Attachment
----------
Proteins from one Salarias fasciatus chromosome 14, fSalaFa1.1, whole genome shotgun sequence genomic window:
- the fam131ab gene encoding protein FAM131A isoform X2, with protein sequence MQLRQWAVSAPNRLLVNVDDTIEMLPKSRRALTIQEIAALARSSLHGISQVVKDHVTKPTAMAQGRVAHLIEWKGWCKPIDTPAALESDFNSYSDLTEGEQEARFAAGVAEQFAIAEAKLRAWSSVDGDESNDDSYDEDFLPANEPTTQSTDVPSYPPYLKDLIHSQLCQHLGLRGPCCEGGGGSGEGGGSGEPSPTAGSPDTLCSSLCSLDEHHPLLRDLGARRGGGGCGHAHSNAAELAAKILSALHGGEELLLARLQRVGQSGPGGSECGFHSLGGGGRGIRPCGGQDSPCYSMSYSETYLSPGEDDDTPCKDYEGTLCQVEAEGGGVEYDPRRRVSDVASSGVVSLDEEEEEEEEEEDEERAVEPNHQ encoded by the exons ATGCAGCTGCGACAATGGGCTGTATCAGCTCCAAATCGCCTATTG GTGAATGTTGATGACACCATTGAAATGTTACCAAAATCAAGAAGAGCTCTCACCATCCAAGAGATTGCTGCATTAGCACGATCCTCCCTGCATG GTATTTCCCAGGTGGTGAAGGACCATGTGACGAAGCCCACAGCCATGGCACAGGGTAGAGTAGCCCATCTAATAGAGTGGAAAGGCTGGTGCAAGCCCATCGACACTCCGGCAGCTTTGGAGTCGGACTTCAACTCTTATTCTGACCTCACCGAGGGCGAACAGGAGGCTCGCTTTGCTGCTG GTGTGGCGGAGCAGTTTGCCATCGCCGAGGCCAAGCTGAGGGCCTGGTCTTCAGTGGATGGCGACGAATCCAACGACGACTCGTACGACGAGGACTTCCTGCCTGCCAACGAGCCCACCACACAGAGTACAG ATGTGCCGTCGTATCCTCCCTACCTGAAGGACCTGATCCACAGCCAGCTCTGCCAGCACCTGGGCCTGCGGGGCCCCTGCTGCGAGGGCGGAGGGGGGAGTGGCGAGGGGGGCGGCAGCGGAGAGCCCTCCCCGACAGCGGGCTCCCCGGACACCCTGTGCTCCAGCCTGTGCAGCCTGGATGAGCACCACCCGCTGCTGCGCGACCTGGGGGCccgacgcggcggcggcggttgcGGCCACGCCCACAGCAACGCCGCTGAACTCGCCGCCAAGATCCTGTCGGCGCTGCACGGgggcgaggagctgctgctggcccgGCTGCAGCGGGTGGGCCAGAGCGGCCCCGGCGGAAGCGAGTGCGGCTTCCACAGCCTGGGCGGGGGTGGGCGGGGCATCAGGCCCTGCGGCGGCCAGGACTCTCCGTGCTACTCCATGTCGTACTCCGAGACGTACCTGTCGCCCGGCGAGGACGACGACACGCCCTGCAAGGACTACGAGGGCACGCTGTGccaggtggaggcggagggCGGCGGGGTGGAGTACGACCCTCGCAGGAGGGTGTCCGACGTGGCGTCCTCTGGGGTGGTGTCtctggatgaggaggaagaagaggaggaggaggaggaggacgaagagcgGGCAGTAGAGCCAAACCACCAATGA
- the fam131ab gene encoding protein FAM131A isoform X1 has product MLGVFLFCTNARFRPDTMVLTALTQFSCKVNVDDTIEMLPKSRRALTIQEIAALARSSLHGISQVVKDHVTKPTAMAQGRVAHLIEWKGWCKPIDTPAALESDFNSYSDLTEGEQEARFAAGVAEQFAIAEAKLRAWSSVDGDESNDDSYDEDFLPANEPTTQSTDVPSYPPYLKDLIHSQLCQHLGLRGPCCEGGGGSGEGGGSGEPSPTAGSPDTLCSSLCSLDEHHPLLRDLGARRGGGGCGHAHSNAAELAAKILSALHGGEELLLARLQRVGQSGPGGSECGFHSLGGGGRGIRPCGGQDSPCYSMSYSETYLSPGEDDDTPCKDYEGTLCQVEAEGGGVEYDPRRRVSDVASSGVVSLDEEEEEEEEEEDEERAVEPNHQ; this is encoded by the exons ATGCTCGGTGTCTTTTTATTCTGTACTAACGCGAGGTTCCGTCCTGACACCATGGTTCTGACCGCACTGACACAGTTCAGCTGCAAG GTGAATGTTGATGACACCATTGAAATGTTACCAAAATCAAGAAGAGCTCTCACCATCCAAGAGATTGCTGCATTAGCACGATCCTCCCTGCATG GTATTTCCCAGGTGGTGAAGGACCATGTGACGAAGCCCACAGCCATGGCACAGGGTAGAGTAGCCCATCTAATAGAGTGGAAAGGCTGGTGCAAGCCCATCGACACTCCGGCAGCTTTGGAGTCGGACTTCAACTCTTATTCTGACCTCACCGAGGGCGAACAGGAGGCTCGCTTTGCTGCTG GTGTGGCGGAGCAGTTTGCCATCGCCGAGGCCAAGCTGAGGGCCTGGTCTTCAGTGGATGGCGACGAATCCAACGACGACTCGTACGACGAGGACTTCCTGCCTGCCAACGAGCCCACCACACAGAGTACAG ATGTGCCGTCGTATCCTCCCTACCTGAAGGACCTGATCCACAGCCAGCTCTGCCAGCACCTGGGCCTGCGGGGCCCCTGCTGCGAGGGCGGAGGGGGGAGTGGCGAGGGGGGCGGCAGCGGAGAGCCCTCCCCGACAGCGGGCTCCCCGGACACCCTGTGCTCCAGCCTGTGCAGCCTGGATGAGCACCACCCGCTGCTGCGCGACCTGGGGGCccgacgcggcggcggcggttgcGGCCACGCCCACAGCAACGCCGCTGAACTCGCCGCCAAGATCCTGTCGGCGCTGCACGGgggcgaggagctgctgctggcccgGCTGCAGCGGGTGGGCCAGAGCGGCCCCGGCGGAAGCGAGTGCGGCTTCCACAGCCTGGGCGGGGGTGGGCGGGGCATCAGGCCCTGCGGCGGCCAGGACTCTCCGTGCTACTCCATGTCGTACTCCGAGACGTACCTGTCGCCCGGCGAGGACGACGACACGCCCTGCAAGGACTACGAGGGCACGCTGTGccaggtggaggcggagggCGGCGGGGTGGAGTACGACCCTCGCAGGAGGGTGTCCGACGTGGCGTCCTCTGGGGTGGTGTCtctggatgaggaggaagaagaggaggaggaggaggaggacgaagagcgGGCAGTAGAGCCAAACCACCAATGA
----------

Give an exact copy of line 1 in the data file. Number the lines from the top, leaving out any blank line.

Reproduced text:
Proteins from one Salarias fasciatus chromosome 14, fSalaFa1.1, whole genome shotgun sequence genomic window: